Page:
DNP Vs PhD in Nursing

Learn about the differences between a Doctor of Nursing Practice (DNP) vs. a Doctor of Philosophy (Ph.D.) in Nursing, such as prerequisites, curriculum, length of study, and available careers, as well as salaries and job outlook. Schools offering Nursing degrees can also be found in these popular choices.

The Differences Between a DNP and a Ph.D. in Nursing

Doctor of Nursing Practice (DNP)

A doctor of nursing practice is a doctoral degree that trains students to practice nursing at the most advanced level in a specific field of clinical expertise, while also giving them skills to direct nursing staff or advocate for healthcare policy change. Program applicants must hold a bachelor's or master's degree in nursing, have maintained a 3.0 GPA or higher, and have an unencumbered RN license. DNP programs typically last two years if studying full time and common courses in DNP programs can include healthcare ethics, policy, and epidemiology; some courses will depend on if the individual chooses to specialize in a certain area, such as neonatal care or women's health. A few possible career options for those who obtain a DNP are Clinical Nurse Specialists and Nurse Anesthetists.

Doctor of Philosophy in Nursing

A doctor of philosophy (Ph.D.) in nursing is a doctoral degree that trains students to hold scientific research positions that gives them the ability to improve and advance the science and practice of the healthcare system. Applicants must have a bachelor's or master's degree in nursing, have maintained a 3.0 GPA or higher, and an RN license in good standing. Some schools may require GRE test scores. Ph.D. nursing programs typically last three years if studying full time, and common courses include philosophy in science, quantitative research methods, and grant writing. An individual with a Ph.D. in Nursing may choose from careers such as Nurse Educators and Research Nurses.

Degree Program Program Length Program Requirements Related Careers
Doctor of Nursing Practice 2 years *BSN or MSN degree
*3.0 GPA
*RN license
*Clinical Nurse Specialist
*Nurse Anesthetist
Doctor of Philosophy in Nursing 3 years *BSN or MSN degree
*3.0 GPA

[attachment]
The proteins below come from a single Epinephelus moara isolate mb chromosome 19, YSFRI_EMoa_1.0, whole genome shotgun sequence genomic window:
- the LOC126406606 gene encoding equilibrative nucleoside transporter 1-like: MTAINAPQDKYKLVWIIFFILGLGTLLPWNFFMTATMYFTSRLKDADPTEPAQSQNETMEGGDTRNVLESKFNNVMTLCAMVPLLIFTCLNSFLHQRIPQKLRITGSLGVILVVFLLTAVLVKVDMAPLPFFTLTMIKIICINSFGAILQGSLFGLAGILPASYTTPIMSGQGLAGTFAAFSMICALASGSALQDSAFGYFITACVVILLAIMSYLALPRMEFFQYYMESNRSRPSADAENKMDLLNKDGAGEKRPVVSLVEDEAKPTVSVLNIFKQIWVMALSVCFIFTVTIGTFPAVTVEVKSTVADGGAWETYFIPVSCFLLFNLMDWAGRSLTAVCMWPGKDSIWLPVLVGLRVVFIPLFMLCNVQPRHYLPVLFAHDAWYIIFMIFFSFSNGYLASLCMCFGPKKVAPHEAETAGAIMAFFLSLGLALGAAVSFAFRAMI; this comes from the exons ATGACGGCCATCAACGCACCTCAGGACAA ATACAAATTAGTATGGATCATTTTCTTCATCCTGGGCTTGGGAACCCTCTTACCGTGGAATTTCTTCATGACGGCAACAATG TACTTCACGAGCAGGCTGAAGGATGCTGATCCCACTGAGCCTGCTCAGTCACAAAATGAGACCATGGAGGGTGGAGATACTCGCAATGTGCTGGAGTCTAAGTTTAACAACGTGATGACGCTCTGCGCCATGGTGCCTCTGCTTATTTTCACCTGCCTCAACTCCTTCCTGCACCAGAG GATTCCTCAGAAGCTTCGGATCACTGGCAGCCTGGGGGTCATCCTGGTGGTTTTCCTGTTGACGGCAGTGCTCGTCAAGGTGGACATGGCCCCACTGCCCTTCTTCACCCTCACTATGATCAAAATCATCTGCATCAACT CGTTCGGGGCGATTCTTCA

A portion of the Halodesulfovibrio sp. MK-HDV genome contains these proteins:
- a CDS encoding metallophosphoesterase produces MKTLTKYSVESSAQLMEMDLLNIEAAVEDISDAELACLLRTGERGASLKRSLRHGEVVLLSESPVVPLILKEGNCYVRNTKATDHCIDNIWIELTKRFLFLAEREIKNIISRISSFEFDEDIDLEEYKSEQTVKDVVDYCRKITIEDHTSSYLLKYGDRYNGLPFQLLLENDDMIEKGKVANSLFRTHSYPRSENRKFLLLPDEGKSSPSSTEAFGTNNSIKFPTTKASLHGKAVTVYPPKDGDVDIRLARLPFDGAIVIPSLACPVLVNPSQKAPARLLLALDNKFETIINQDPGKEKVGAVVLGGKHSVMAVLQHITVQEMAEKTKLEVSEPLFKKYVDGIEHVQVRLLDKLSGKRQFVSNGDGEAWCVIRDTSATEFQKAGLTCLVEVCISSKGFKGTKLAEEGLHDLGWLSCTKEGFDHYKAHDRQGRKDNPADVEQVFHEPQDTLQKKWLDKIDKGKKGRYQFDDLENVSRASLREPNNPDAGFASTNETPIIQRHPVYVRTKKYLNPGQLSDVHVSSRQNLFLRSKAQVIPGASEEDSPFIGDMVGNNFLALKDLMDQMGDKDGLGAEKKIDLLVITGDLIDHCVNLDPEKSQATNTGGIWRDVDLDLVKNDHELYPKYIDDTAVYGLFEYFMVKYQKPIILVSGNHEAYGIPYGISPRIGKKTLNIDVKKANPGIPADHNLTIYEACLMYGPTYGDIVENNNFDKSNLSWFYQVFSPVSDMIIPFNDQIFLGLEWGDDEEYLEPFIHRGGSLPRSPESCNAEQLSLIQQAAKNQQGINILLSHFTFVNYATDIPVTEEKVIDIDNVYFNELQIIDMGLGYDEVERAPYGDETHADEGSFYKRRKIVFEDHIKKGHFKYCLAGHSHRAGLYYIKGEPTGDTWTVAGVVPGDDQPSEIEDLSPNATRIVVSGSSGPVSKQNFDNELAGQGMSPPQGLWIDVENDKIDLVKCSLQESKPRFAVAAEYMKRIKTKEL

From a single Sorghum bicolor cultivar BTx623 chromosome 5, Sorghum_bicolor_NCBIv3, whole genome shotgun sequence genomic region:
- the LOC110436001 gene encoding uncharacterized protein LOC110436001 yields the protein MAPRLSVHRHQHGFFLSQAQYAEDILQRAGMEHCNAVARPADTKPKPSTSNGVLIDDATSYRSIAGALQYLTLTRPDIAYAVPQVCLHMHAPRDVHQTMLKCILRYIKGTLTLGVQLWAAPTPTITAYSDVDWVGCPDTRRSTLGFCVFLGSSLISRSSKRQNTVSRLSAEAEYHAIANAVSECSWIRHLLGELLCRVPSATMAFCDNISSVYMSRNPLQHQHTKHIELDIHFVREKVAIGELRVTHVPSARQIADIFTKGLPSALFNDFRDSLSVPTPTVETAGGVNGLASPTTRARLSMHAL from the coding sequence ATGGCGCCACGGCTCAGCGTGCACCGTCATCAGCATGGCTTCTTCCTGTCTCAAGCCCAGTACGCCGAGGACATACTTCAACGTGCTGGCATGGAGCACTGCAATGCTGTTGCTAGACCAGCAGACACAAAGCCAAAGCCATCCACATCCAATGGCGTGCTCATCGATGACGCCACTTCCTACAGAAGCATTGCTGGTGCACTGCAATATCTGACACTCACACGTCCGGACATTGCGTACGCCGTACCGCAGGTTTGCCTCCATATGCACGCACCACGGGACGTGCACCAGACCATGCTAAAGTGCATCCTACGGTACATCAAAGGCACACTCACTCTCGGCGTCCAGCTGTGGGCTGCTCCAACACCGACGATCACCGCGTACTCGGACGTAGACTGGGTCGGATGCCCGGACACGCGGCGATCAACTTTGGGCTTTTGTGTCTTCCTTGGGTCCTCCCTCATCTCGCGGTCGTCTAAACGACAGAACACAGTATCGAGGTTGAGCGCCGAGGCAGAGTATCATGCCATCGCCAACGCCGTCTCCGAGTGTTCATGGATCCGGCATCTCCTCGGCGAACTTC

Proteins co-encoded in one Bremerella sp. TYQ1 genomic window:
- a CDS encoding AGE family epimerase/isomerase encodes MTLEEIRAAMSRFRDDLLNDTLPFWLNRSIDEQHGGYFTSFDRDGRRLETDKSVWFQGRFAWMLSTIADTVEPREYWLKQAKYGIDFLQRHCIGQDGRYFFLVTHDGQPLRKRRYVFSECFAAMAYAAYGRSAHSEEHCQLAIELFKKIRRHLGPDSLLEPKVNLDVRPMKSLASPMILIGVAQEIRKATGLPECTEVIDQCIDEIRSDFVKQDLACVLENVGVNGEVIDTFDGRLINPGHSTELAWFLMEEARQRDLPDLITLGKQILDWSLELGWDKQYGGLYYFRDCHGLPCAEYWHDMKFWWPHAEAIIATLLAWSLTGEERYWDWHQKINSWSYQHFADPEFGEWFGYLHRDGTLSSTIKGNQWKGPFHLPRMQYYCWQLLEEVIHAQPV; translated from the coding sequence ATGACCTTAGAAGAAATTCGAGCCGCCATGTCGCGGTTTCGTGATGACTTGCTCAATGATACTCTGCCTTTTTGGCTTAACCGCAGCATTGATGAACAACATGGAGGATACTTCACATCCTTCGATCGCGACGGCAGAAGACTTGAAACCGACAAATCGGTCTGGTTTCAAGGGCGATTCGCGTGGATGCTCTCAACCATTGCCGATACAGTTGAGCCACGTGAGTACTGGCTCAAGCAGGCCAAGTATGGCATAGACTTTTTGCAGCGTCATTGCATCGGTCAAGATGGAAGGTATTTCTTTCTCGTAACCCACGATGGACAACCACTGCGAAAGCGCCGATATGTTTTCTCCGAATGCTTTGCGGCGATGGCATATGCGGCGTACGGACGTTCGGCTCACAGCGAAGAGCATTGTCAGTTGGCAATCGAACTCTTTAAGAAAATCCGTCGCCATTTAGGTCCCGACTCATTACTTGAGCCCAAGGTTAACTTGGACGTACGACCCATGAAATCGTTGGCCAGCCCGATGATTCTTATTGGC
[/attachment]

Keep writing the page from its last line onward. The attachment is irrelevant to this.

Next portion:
*RN license
*Nurse Educator
*Research Nurse

DNP vs. Ph.D. in Nursing Careers

Clinical Nurse Specialists

Clinical nurse specialists are advanced practice registered nurses (APRNs) who specialize in a specific area of clinical expertise, such as neonatal care, adult health, psychiatric care, women's health, geriatrics, and pediatrics, among others. Clinical nurse specialists examine, diagnose, and treat patients specific to their specialty, and additionally provide knowledge and expertise for healthcare officials in creating, implementing, or changing healthcare policies, procedures, and standards of care. A Doctor of Nursing Practice qualifies an individual to work as clinical nurse specialists due to the advanced level of clinical care and/or specialty training they receive in the program.

Nurse Anesthetists

Certified registered nurse anesthetists (CRNAs) are advanced practice registered nurses who are certified in anesthesia and can work in hospital operating rooms, outpatient and dermatological surgery centers, and dental offices. Nurse anesthetists perform many duties while on the job that include performing physical assessments on the patient, taking note of the patient's history, obtaining consent for the anesthesia, educating the patient on how the anesthesia will work, administering the anesthesia, and monitoring the patient during the procedure to ensure the patient's safety and well-being. A Doctor of Nursing Practice with a specialization in anesthesia will qualify an individual to become a nurse anesthetist due to the specialized training they will receive.

Nurse Educators

Nurse educators are nurses with advanced degrees who are qualified to instruct nursing students at colleges, universities, technical schools, and vocational schools, as well as teaching hospitals. Nurse educators design curriculum for nursing programs, teach it to their students, evaluate its effectiveness, and change it as necessary. A nurse educator must obtain an advanced nursing degree and an individual with a Ph.D. in nursing is qualified to teach, given that a Ph.D. focuses on the academic and research aspects of the nursing field.

Research Nurses

An individual with a Ph.D. in nursing should have advanced skills in research methods pertaining to the healthcare field, therefore, they should be qualified to become a research nurse. Research nurses conduct scientific research for a number of different organizations, including hospitals, universities, pharmaceutical companies, and medical research organizations. They may research illnesses, healthcare procedures, pharmaceuticals, and treatment options, among other areas within healthcare, in order to improve patient care; they typically report to nurses, doctors, and other medical researchers, and may sometimes administer care themselves.

Job Type Median Salary (2018)** Job Outlook (2018-2028)*
Clinical Nurse Specialists $88,520 26% (for careers classified as APRN)
Certified Nurse Anesthetists $147,286 26% (for careers classified as APRN)
Nurse Educators $74,642 11% (for careers classified as postsecondary teacher)
Research Nurses $74,424 8% (for careers classified as medical scientist)

Sources: *Bureau of Labor Statistics; **

The key difference between a DNP and a Ph.D. in nursing is that a Ph.D. qualifies an individual for independent scientific research; both programs require applicants to have completed a BSN or MSN with a minimum 3.0 GPA and have an RN license. Those with a DNP are qualified to pursue specialty nursing careers, such as nurse anesthetists and clinical nurse specialists, while those with a Ph.D. are qualified to pursue research and academic careers, such as research nurses and nurse educators.

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